Three Harford farms have an excuse to get scrubbed up this weekend, as they invite the public to join them for Farm Visitation Day from 1 p.m. to 5 p.m. Sunday. Lohr's Orchard, Mount Felix dairy farm and Holloway Brothers beef farm will open their doors to visitors.
The day's wagon rides, tours, refreshments and machinery displays will teach people agricultural basics, said Ned Sayre of Waffle Hill Farm, president of the Harford County Farm Bureau.
"It's at a point now where not a lot of people come from a real close farm background, so they really don't know what all's involved in farming," he said.
Andrew Lohr, of the orchard that bears his name, said that when he grew up almost everybody still had "an uncle or a grandfather living on a farm." People could visit their relatives and get a firsthand farming education, he noted.
But the shrinking farming population - farmers made up 2.6 percent of the American labor force in 1990, compared with 38 percent in 1900, according to the U.S. Department of Agriculture - means fewer people have an aunt or uncle with a farm and a spare room for the summer, Lohr said.
So farmers, with Harford County officials, local 4-H members and other farm friends, will try to give people a taste of what those in agriculture know.
At Lohr's, that means showing off the walnut-sized apples, peach trees of different ages, cider-processing equipment, like the rack and cloth press that gets juice from the fruit, and pasteurizing machinery.
Mount Felix Farm will change its usual schedule: Although the cows usually get milked daily at 5 a.m. and 4 p.m., the second milking will be moved to 3:30 p.m. so more people can watch, explained Mount Felix's David Keyes.
Keyes' parents moved to the farm in 1953. Now stretching about 300 acres, the farm houses a milking herd of about 120 cows. Keyes' mother lives there and helps feed the calves.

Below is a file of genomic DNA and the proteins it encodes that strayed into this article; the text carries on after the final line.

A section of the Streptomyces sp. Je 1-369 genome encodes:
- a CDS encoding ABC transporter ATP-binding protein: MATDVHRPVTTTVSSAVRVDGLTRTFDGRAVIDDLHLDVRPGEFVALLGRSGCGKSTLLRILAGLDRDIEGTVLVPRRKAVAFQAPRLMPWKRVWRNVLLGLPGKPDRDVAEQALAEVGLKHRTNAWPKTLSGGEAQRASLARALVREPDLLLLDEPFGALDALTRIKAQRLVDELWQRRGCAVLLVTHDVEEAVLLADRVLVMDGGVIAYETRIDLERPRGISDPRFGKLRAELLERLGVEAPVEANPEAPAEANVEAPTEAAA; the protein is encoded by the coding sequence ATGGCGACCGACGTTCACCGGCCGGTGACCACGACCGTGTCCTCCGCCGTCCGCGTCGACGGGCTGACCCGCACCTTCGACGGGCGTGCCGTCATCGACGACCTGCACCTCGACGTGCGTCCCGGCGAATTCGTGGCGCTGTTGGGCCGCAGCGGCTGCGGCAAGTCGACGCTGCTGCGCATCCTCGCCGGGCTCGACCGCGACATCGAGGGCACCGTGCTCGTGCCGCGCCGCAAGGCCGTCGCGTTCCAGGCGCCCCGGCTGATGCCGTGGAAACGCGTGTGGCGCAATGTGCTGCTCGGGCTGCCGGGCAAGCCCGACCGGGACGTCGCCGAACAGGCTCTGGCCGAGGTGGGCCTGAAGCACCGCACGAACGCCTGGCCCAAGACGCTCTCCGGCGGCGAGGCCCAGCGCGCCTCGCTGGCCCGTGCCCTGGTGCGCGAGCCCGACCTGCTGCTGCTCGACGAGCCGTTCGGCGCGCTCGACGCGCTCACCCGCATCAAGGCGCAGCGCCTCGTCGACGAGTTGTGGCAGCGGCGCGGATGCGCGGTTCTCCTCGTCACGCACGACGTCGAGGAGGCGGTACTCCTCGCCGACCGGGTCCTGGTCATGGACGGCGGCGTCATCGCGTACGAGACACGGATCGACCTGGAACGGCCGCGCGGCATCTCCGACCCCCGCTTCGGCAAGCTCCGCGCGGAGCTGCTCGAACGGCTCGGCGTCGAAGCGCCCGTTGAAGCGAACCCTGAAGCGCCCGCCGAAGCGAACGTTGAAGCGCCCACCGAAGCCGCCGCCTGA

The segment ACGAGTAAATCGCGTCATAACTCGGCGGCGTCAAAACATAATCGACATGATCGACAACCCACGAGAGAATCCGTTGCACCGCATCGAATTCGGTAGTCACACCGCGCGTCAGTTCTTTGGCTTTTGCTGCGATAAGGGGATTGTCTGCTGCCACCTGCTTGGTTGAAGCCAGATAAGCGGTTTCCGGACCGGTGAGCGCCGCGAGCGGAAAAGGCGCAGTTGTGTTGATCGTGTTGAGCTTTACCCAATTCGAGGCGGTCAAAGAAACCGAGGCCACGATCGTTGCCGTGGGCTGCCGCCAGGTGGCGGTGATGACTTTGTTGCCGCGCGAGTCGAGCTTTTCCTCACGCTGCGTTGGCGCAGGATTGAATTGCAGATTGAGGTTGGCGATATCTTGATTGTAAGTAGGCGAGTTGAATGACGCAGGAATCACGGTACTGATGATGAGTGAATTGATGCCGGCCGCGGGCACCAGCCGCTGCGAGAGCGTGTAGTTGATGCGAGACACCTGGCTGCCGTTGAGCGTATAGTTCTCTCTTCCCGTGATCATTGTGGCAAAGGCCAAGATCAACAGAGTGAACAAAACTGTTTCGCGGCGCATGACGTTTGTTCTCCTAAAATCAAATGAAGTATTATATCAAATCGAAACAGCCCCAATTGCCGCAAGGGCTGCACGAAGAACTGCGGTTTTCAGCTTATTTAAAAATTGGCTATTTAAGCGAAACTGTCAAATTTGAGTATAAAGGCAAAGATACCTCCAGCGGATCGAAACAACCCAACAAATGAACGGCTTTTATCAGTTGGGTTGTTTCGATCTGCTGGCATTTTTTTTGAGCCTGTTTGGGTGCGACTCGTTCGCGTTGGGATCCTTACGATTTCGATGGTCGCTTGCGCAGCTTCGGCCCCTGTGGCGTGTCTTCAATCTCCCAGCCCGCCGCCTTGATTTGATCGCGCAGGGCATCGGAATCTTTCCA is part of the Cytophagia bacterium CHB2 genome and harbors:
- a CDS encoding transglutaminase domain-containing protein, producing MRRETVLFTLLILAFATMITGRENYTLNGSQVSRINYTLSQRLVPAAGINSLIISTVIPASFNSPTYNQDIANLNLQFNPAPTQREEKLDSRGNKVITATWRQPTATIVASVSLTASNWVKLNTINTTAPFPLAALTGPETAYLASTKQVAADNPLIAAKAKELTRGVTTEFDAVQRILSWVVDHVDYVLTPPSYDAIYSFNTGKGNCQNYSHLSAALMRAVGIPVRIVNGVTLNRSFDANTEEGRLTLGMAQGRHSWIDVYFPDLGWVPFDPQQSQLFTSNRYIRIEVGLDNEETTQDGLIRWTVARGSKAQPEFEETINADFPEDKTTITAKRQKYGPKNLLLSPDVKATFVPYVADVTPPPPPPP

Development makes public outreach especially important for Harford County farms, said Sayre, a lifelong resident of the beef-producing Waffle Hill Farm. "The development industry is competing for the same land that we need to farm," he said.
But unlike development, Sayre said agricultural land makes new economic contributions every year. "Once you build a house, it's done, it's finished, they've got to go find another piece of ground to develop," he said.
Of the county's 94,000 acres devoted to agriculture, about one-third have been permanently preserved and another third have been preserved for a five-year block, said John Sullivan, the county's agricultural coordinator.
"Agriculture is one of our biggest industries in the county," said Sullivan, who noted that the 650 full-time and 650 part-time farms in Harford have an impact of about $400 million in the county, including the farms' effects on restaurants, grocery stores and agriculture suppliers.
Land preservation makes a "commitment to the future of the agriculture industry," as well as preserving the county's quality of life, Sullivan said.
Sayre estimates that 400 to 600 people will visit each farm, with overlap among the three groups. Sullivan is more optimistic, expecting crowds of 2,000 to 3,000, depending on the weather. The event is free.
Lohr's Orchard is at 3212 Snake Lane, Churchville; Mount Felix Farm is at 2028 Level Road, Havre de Grace; and Holloway Brothers is at 1161 Stafford Road, Darlington.